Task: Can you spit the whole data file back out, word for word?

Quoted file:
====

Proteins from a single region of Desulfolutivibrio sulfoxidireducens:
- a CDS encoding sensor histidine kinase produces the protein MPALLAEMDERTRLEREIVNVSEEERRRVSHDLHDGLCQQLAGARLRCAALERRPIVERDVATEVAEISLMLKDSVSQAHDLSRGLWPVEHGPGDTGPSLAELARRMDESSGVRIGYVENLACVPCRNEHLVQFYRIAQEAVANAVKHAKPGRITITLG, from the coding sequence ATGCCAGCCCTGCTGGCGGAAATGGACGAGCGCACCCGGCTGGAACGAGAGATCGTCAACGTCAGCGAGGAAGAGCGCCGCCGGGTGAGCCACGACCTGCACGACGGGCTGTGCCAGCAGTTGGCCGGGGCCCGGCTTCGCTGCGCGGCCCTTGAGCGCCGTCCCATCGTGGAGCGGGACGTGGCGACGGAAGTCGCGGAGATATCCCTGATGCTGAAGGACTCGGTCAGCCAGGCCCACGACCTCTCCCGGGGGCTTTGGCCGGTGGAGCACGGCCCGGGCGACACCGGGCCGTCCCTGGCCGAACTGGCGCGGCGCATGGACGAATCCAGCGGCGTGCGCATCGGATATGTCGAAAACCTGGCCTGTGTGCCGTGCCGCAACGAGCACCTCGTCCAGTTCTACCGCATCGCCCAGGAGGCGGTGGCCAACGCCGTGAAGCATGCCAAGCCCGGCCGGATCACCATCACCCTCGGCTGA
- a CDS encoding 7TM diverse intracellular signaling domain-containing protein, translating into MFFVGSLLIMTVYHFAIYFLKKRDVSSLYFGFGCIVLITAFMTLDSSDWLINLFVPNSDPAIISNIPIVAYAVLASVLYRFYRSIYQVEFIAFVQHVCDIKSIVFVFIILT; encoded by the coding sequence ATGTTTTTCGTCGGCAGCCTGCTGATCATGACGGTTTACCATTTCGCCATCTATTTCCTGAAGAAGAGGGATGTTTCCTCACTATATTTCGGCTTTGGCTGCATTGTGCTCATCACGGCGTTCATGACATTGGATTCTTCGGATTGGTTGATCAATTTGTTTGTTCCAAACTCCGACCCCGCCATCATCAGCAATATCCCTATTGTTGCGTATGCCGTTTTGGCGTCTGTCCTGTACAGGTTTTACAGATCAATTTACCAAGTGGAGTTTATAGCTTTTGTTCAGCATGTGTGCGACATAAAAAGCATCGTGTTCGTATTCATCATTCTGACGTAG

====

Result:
Proteins from a single region of Desulfolutivibrio sulfoxidireducens:
- a CDS encoding sensor histidine kinase produces the protein MPALLAEMDERTRLEREIVNVSEEERRRVSHDLHDGLCQQLAGARLRCAALERRPIVERDVATEVAEISLMLKDSVSQAHDLSRGLWPVEHGPGDTGPSLAELARRMDESSGVRIGYVENLACVPCRNEHLVQFYRIAQEAVANAVKHAKPGRITITLG, from the coding sequence ATGCCAGCCCTGCTGGCGGAAATGGACGAGCGCACCCGGCTGGAACGAGAGATCGTCAACGTCAGCGAGGAAGAGCGCCGCCGGGTGAGCCACGACCTGCACGACGGGCTGTGCCAGCAGTTGGCCGGGGCCCGGCTTCGCTGCGCGGCCCTTGAGCGCCGTCCCATCGTGGAGCGGGACGTGGCGACGGAAGTCGCGGAGATATCCCTGATGCTGAAGGACTCGGTCAGCCAGGCCCACGACCTCTCCCGGGGGCTTTGGCCGGTGGAGCACGGCCCGGGCGACACCGGGCCGTCCCTGGCCGAACTGGCGCGGCGCATGGACGAATCCAGCGGCGTGCGCATCGGATATGTCGAAAACCTGGCCTGTGTGCCGTGCCGCAACGAGCACCTCGTCCAGTTCTACCGCATCGCCCAGGAGGCGGTGGCCAACGCCGTGAAGCATGCCAAGCCCGGCCGGATCACCATCACCCTCGGCTGA
- a CDS encoding 7TM diverse intracellular signaling domain-containing protein, translating into MFFVGSLLIMTVYHFAIYFLKKRDVSSLYFGFGCIVLITAFMTLDSSDWLINLFVPNSDPAIISNIPIVAYAVLASVLYRFYRSIYQVEFIAFVQHVCDIKSIVFVFIILT; encoded by the coding sequence ATGTTTTTCGTCGGCAGCCTGCTGATCATGACGGTTTACCATTTCGCCATCTATTTCCTGAAGAAGAGGGATGTTTCCTCACTATATTTCGGCTTTGGCTGCATTGTGCTCATCACGGCGTTCATGACATTGGATTCTTCGGATTGGTTGATCAATTTGTTTGTTCCAAACTCCGACCCCGCCATCATCAGCAATATCCCTATTGTTGCGTATGCCGTTTTGGCGTCTGTCCTGTACAGGTTTTACAGATCAATTTACCAAGTGGAGTTTATAGCTTTTGTTCAGCATGTGTGCGACATAAAAAGCATCGTGTTCGTATTCATCATTCTGACGTAG